Thursday 16 June 2022

Movie Review: No Way Out (1950)

A racism drama set in the world of medicine, No Way Out tackles prejudice through the story of a doctor forced to defend his reputation. 

Dr. Luther Brooks (Sidney Poitier) is the first Black doctor at a respectable hospital. His mentor Dr. Dan Wharton (Stephen McNally) assigns Luther to the prison ward, where the racist criminal Ray Biddle (Richard Widmark) and his brother Johnny are admitted with gunshot wounds. 

Johnny dies while Luther is trying to save his life, but Ray insists his brother was murdered by the doctor and refuses to authorize an autopsy that would prove the cause of death. Luther and Wharton turn to Johnny's ex-wife Edie (Linda Darnell) for help, but she is manipulated by Ray, who wants to spark racial riots between adjacent white and Black neighbourhoods.

Sidney Poitier's first major screen role is a powerful, sometimes painful, commentary on poisonous white supremacy. Ray Biddle is a despicable character who makes no attempt to hide his blind hatred of Blacks, and in the hands of director Joseph L. Mankiewicz, No Way Out becomes a searing examination of what Dr. Brooks is forced to endure. Despite the robust support of his mentor Dr. Wharton, Luther is surrounded by eyes loaded with suspicion, doubt, or outright contempt.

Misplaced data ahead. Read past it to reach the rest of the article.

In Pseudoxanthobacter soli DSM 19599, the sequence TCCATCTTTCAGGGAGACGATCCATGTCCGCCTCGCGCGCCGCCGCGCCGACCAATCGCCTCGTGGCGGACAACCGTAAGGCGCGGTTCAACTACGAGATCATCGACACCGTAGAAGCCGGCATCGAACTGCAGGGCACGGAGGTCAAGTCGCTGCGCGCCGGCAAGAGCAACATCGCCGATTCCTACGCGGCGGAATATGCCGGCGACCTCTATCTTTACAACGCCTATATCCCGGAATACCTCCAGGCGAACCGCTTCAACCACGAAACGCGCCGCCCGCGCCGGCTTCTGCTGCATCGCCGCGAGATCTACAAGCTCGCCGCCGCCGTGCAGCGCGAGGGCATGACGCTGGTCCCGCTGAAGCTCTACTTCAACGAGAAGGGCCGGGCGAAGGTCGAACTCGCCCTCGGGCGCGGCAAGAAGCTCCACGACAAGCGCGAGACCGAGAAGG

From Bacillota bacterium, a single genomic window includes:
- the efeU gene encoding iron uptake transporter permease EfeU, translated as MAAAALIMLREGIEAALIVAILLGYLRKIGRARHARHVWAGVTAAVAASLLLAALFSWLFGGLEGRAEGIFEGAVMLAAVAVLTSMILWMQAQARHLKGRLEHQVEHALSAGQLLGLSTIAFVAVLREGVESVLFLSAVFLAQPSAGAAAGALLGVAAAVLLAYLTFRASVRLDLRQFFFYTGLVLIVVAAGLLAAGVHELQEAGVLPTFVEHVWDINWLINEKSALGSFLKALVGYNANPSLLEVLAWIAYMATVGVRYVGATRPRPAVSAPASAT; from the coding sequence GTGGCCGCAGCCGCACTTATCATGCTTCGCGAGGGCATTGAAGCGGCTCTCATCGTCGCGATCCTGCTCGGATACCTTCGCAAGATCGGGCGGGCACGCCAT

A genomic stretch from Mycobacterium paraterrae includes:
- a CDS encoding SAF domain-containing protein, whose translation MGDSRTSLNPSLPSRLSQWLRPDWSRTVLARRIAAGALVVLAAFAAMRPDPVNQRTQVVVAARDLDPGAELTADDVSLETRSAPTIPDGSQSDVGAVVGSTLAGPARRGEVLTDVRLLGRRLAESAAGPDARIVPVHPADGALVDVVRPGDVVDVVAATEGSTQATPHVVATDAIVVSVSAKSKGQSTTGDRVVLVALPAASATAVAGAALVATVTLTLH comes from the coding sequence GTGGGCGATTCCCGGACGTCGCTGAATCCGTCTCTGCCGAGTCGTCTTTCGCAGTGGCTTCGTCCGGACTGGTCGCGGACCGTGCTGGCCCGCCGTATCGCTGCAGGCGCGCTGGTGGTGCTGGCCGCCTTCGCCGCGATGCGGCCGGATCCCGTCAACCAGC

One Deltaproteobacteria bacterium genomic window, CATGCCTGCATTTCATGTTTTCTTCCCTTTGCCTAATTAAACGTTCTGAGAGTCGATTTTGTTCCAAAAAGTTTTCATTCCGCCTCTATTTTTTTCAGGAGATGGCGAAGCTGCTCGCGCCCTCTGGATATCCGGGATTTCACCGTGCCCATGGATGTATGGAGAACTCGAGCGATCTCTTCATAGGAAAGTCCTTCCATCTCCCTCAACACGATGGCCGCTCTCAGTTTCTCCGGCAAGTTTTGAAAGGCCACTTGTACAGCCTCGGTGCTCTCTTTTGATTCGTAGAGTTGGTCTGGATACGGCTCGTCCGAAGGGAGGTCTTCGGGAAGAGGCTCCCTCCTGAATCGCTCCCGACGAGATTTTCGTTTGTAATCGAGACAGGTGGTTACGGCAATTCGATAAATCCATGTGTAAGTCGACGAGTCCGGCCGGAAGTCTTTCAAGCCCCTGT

While always impactful, No Way Out suffers from some needless meandering. The script (by Mankiewicz and Lesse Samuels) goes searching for a larger story about inter-neighbourhood strife in an attempt to expand from the personal to the collective. Scenes of goons from adjacent communities prodded into street battles are impressively staged, but stray away from the compelling central characters and individual conflicts.

Better are the representations of Dr. Brooks' home life, and the emphasis on his family's normality. In portraying a Black family striving towards the common American dream, Mankiewicz succeeds in isolating Ray Biddle as the outlier somehow expressing contempt for the nation's most admired traits.

Caught in the middle is the character of Edie Johnson, representing internal turmoil between a tainted past and a potentially better future. She intuitively knows she must distance herself from the toxicity of former brother-in-law (and illicit lover) Ray, but is still susceptible to his fake charms and false narratives. Poitier, Richard Widmark, and Linda Darnell add plenty of streetwise grit in the three central roles, investing in deeply uncomfortable and emotionally draining scenes.

Ray and Johnny Biddle have a third brother, the deaf and mute George. He is observant, conniving, and an eager enabler of prejudice, virulent bigotry thriving in the shadow of silence.

All Ace Black Movie Blog reviews are here.

No comments:

Post a Comment

We welcome reader comments about this post.